The Elegance of Living

October 07, 2013

Once upon a time, Gary Douglas asked me to work at The Antique Guild in Brisbane, Australia. I said to him, “No sorry, Gary. I wouldn’t want to sit in a shop all day. That just doesn’t interest me.” Eventually, I agreed to organize a one-time only event and had so much fun, I relented to going to play around at The Antique Guild for 3 months only. That was nearly two years ago and I don’t think I would even be able to recognize the way my life was before.

It’s funny to me now that I resisted when I was presented with the invitation to totally change my life. I had decided what working in antiques was going to be like and how boring it would be to stand around a store polishing mirrors. What I actually got was the possibility to use my interests, talents, and skills to have fun and make money all from one simple choice.

I remember sitting in classes with Gary and hearing him describe what seemed to be the remote and abstract concept of Elegance. “Elegance is the maximum effect with the minimum amount of effort.” Cerebrally, I could rationally step through what I thought that meant, but choosing to actually live that way has been completely different.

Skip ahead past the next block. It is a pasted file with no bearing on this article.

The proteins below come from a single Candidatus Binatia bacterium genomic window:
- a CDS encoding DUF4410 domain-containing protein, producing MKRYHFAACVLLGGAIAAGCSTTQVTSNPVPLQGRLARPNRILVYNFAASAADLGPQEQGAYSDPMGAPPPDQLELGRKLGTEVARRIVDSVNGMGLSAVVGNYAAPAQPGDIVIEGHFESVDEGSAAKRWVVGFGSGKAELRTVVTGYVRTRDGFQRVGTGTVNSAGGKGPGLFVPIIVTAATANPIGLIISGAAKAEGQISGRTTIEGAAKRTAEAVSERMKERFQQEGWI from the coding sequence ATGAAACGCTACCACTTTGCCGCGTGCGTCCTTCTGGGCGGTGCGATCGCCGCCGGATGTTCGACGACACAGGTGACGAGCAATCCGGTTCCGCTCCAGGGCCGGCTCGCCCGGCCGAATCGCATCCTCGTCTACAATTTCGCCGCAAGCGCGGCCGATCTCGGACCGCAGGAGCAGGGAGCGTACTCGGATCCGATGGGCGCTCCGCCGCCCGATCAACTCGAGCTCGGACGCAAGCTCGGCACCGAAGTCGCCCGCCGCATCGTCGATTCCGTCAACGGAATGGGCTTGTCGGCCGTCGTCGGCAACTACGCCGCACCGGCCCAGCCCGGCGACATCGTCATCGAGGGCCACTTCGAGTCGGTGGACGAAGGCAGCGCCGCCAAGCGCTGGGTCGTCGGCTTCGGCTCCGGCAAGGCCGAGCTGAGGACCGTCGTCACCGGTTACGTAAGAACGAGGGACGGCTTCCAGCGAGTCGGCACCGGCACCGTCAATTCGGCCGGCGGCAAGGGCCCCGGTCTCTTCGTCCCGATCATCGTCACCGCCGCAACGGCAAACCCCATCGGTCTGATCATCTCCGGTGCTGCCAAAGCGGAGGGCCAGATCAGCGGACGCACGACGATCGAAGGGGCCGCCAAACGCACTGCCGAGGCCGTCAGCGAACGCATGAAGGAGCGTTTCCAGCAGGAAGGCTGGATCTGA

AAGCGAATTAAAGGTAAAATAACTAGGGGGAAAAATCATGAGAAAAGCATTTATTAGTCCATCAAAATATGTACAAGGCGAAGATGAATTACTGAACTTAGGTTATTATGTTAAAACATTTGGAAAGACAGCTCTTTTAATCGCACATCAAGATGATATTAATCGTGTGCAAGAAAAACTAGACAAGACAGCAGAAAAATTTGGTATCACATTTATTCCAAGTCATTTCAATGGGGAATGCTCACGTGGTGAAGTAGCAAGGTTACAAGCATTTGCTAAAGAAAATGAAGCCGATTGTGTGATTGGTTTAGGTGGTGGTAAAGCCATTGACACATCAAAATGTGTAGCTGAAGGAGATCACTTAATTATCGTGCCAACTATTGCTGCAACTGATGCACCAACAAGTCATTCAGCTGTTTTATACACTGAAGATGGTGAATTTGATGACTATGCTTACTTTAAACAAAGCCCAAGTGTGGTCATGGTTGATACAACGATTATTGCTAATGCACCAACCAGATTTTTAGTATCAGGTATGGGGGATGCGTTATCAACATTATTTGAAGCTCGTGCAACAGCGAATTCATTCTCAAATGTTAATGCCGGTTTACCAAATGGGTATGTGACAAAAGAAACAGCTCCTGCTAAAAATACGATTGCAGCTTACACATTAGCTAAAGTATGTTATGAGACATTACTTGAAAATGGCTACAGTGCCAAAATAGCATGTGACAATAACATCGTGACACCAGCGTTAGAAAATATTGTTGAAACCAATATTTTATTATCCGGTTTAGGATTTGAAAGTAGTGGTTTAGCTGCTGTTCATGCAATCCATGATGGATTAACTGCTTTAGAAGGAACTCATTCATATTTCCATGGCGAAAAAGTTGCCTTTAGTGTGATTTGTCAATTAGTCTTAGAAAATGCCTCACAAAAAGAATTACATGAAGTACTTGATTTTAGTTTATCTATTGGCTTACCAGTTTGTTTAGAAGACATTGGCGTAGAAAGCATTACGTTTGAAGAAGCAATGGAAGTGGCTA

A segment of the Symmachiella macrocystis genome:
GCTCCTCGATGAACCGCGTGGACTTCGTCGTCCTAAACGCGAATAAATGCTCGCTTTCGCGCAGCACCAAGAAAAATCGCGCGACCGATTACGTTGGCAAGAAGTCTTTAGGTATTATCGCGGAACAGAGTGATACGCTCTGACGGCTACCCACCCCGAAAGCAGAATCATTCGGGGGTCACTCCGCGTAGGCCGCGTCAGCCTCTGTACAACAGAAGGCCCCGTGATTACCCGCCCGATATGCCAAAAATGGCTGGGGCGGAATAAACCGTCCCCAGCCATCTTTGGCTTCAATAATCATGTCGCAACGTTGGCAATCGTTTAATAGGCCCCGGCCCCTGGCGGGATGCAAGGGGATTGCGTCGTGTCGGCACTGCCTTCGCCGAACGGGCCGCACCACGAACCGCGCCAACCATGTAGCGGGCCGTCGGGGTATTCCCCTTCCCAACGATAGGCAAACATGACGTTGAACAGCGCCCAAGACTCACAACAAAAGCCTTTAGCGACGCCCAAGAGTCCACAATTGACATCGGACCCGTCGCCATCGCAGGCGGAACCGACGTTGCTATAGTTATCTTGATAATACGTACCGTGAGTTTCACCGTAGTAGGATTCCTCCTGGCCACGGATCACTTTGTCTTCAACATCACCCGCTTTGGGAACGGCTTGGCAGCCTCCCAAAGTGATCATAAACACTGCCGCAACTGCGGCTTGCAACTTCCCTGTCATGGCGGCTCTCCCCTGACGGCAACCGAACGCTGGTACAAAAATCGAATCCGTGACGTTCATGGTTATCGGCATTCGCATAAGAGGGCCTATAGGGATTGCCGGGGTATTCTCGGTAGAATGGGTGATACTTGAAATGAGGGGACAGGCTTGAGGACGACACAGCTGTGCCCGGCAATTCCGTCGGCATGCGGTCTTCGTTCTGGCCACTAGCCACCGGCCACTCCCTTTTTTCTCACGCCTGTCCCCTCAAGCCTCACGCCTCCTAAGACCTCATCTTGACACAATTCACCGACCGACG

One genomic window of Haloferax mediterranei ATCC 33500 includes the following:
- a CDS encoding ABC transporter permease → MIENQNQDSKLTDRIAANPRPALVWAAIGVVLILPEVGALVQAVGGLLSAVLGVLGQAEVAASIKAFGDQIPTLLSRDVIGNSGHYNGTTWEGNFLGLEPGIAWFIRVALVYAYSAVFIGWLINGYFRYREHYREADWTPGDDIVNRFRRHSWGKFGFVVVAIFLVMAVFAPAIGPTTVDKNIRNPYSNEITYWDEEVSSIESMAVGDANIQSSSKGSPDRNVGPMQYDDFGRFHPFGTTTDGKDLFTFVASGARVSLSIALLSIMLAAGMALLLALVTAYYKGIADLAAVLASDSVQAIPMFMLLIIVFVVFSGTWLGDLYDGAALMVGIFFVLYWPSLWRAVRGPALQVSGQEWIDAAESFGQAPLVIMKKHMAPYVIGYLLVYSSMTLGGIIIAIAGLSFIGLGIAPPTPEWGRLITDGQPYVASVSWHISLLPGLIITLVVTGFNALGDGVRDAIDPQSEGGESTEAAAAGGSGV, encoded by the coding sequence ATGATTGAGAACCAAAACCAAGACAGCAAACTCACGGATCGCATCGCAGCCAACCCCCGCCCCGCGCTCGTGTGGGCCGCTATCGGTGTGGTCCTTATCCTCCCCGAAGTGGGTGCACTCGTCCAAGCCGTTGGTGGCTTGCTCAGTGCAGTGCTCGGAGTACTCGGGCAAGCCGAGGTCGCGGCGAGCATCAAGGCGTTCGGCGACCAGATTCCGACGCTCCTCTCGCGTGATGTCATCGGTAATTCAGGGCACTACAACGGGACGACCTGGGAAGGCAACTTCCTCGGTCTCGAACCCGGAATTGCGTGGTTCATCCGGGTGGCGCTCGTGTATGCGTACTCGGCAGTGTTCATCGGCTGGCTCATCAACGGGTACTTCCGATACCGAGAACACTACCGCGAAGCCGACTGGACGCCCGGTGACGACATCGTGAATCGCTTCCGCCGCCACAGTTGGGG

To give a little example of how that relates to actual antiques, sterling silver comes to mind. One of the things that always used to make me giggle with silver is how everything has a very specific purpose. One special serving spoon for jellied cakes, of course a different one for tomato and cucumber slices, and please don’t confuse that with the slotted olive spoon or the asparagus server. (Don’t even get me started on oyster paraphernalia.) It first all seemed so fussy and ridiculous. I mean, really, do you actually need a set of scissors just for cutting grape stems? How is that elegant? Aren’t antiques and silver supposed to be elegant? And how is polishing all that silver even remotely high impact with low effort?

What I have come to realize about this kind of design is that most people don’t live the life these things were made for anymore. People don’t put on a grand table so often, because they are just too busy, right? Very rarely, do they honour themselves with the caring that comes from well-polished silver, pressed linen, and artfully crafted furniture. They have come to adopt the lifestyle of convenience as the substitution for elegance. We have traded decadence, indulgence and hedonism for stainless steel cutlery and furniture built with an allen key.

What if that didn’t have to be the case? Instead of leaving the best china and crystal in a display cabinet, why not throw open the doors and start using them? What if these fussy old bits of cutlery were actually a huge gift to treating you to a joyful celebration of living? For those of you that are willing, there is always room at my dining table for you, and we will be waiting at The Antique Guild to invite you to The Elegance of Living.



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